Jumbo the family Elephant
Jumbo the family Elephant:
Just how Jumbo the Elephant enters the familial equation can’t go without mentioning. The merger of the Kuhn and Whittaker families is the all-important event. Mary Whittaker’s marriage to William C. Kuhn in 1914 is where mine and sister Alyce’s story begins. But first back to the elephant:
In the mid to late 1800’s a young elephant is captured in east Africa and transported to the European Continent. It is found to be mistreated in France and the London Zoological society comes to the rescue. The elephant grows to an enormous size, thirteen feet tall by most estimation’s and while on display at the London Zoo it is noticed by the one and only P.T. Barnum. He negotiates the sale which raises the hackles of Queen Victoria and the public in general. The animal is then crated and shipped off to the new world where its presence is enjoyed by millions of Circus patrons. The circus tour schedule has Jumbo appearing in St. Thomas, Ontario in 1885. It is here poor Jumbo meets his demise in the form of a freak accident. He is run down by a freight train at night while returning to his quarters after an evening performance. The next morning a photograph is taken of the now deceased Jumbo lying inert nearby the train. In the photo, standing next to Jumbo is my great Grandfather to be. His name is Arthur Whittaker he is about twelve and this is the only photo I have found of him.
The Family Kuhn as artists?:
It has been widely reported and recorded that Elephants have been known to paint pictures so there may be some connection from an artistic sense to this family encounter with Jumbo the Elephant? Just kidding of course, sometimes I can’t help myself.
Taken from a recent email from sister Alyce:
“Ron, I’m interested in what you’ve discovered. You know, I have been building our tree on Ancestry, let’s figure out how you can access the information and you can help me build on it. I do have information going back to 1650…. I can’t wait to hear what you’ve uncovered.
I had an interesting experience last November. I took the train from D.C. to Philadelphia. Laura wanted to visit a friend before returning home, so we drove from the train to Newtown, PA. Her friend attends a boarding school in Newtown and while Laura was visiting, I explored the area. I had a strange experience as I drove the roads. It felt so familiar, as if I was home. I felt more at home than I do in L.A. Without sounding too woo-woo, it was as if I knew the streets.
I knew our family was in Lancaster but Newtown is in Bucks County. In December I started again going through Dad’s papers and found a stack of information on our family tree, including information going back to the 1700’s, copy of articles etc. I discovered our ancestors settled Newtown! We have nearly 200 years of history in that town. There is even a street named after them.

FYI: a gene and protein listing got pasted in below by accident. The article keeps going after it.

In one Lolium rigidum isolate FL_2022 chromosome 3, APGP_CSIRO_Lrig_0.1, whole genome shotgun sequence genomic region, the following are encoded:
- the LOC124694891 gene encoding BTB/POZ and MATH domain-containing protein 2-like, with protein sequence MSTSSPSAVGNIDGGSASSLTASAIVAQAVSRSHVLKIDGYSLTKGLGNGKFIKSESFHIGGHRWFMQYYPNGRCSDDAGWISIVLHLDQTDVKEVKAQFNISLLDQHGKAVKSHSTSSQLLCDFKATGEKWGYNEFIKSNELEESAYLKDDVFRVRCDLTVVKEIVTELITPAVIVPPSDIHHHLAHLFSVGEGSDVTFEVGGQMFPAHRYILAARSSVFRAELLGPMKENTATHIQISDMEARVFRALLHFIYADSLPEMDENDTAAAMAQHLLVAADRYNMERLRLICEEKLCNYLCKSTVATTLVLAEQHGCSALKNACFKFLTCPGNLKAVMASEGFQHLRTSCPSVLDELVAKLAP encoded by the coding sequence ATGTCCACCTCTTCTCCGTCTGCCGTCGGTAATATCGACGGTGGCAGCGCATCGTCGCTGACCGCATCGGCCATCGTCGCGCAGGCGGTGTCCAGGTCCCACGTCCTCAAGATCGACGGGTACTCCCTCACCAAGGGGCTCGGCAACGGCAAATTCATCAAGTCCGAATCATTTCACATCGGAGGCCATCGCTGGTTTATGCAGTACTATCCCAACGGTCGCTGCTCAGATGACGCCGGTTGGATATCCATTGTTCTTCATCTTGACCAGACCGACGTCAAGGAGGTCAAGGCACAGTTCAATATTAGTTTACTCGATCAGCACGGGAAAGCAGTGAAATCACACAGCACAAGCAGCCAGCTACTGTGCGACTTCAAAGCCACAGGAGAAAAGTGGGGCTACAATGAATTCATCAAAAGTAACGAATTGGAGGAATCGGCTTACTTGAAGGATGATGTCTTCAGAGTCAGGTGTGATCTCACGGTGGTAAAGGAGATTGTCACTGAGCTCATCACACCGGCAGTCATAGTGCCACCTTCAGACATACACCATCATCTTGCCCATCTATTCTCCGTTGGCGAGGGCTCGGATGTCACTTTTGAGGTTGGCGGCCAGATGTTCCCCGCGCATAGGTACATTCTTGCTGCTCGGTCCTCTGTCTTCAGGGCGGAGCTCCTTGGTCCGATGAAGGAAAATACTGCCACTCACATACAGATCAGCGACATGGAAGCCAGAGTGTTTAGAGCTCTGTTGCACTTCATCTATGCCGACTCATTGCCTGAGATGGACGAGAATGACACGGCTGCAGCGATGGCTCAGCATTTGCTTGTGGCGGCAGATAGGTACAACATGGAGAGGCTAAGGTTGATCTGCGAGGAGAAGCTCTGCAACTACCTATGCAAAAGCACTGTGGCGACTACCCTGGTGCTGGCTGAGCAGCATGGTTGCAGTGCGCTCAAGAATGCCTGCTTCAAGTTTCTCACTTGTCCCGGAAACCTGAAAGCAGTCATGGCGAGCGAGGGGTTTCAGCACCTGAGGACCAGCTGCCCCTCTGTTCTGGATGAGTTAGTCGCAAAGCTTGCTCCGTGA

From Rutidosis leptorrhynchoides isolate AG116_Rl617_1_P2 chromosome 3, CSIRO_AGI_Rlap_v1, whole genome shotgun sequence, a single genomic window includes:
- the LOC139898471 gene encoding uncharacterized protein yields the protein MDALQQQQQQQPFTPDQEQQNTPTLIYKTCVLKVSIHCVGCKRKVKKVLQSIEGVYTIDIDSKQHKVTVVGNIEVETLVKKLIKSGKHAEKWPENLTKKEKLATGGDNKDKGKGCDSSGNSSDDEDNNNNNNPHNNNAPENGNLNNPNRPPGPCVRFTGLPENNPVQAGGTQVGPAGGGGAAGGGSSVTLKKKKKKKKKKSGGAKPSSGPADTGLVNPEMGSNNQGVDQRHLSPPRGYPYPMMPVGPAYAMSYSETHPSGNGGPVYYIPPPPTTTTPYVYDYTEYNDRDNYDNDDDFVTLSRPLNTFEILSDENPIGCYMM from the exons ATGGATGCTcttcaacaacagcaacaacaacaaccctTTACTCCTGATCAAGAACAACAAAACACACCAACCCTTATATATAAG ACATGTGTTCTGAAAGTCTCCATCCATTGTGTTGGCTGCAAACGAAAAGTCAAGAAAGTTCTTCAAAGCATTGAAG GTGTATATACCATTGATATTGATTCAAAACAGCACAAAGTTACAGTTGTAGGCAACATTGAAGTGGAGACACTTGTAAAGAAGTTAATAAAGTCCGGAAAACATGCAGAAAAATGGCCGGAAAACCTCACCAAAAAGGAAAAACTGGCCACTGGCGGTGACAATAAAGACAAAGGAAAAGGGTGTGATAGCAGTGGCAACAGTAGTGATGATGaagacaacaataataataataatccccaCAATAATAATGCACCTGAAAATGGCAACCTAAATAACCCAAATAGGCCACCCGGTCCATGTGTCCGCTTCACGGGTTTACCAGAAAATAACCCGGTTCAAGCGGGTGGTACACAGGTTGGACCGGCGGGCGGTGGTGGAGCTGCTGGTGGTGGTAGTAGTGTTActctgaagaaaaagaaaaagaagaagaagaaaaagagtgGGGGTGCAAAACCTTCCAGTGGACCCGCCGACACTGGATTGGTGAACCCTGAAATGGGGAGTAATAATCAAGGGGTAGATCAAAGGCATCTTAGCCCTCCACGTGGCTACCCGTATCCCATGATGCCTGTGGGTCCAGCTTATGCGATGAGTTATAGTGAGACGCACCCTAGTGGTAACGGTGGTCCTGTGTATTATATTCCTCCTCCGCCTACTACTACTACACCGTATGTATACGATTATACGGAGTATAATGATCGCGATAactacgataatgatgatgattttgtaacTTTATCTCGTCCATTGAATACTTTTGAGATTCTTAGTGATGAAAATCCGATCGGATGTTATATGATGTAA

I also discovered our great great grandfather’s listed occupation was portrait artist. That information came from a mid 1800 census.
I’ve gone on and on haven’t I? Can’t wait to hear what you have discovered.”
Love Always, Alyce
Alyce’s email begs the question;
“Are some people born creative?”
A little research and this excerpt taken from “The Guardian” Sept 19, 2013 by David Cox
“However, while the discovery of such “creativity genes” indicates that certain people may have a natural propensity for divergent thinking; this does not tell the whole story. A lot depends on how your genes are expressed and this is where the environment can play a defining role.
“We found that many individuals with artistic creativity suffered from severe traumas in life, whether it be psychological or physical abuse, neglect, hostility or rejection,” Keri said. “At the biological level, we and several other researchers documented that trauma is associated with functional alteration of the brain, and it also affects the expression of genes that have an impact on brain structure, maybe in the same large-scale networks that participate in creativity.”
So, are we born creative or not? While factors such as upbringing play a crucial role in your brain’s development, the work done by scientists in Scandinavia, Germany and the US has shown that having the right genetic makeup can make your brain more inclined towards creative thinking. The rest of us have to “learn” to be creative.
There was an interesting twist, when in 1986 I met up with Harold Kuhn, my biological father. I discovered he had been an artist. Although he hadn’t been actively painting in recent years he had been engaged in the activity for extended periods during his lifetime and had an attic full of his art. It was an extensive body of work, there were framed and unframed oil paintings, with some in various stages of completion. As for myself, I have no idea how (or why) I became so engrossed with creating art during my own lifetime and why I pursued the formal education in the visual arts that I did? Neither of my adoptive parents were at all influential in steering me in that direction.